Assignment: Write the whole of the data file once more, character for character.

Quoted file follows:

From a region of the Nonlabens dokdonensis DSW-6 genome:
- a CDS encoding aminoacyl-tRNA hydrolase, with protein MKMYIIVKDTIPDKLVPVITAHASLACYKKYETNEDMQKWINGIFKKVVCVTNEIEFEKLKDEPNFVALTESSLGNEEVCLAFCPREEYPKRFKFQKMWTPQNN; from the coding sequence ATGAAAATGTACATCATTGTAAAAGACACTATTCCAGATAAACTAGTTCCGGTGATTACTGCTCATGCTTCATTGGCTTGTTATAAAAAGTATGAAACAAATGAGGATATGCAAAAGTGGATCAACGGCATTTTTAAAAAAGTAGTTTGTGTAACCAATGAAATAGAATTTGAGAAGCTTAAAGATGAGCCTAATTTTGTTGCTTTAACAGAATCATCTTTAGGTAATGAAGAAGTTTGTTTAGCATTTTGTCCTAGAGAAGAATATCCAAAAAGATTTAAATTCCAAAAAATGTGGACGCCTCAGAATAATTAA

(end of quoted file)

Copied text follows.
From a region of the Nonlabens dokdonensis DSW-6 genome:
- a CDS encoding aminoacyl-tRNA hydrolase, with protein MKMYIIVKDTIPDKLVPVITAHASLACYKKYETNEDMQKWINGIFKKVVCVTNEIEFEKLKDEPNFVALTESSLGNEEVCLAFCPREEYPKRFKFQKMWTPQNN; from the coding sequence ATGAAAATGTACATCATTGTAAAAGACACTATTCCAGATAAACTAGTTCCGGTGATTACTGCTCATGCTTCATTGGCTTGTTATAAAAAGTATGAAACAAATGAGGATATGCAAAAGTGGATCAACGGCATTTTTAAAAAAGTAGTTTGTGTAACCAATGAAATAGAATTTGAGAAGCTTAAAGATGAGCCTAATTTTGTTGCTTTAACAGAATCATCTTTAGGTAATGAAGAAGTTTGTTTAGCATTTTGTCCTAGAGAAGAATATCCAAAAAGATTTAAATTCCAAAAAATGTGGACGCCTCAGAATAATTAA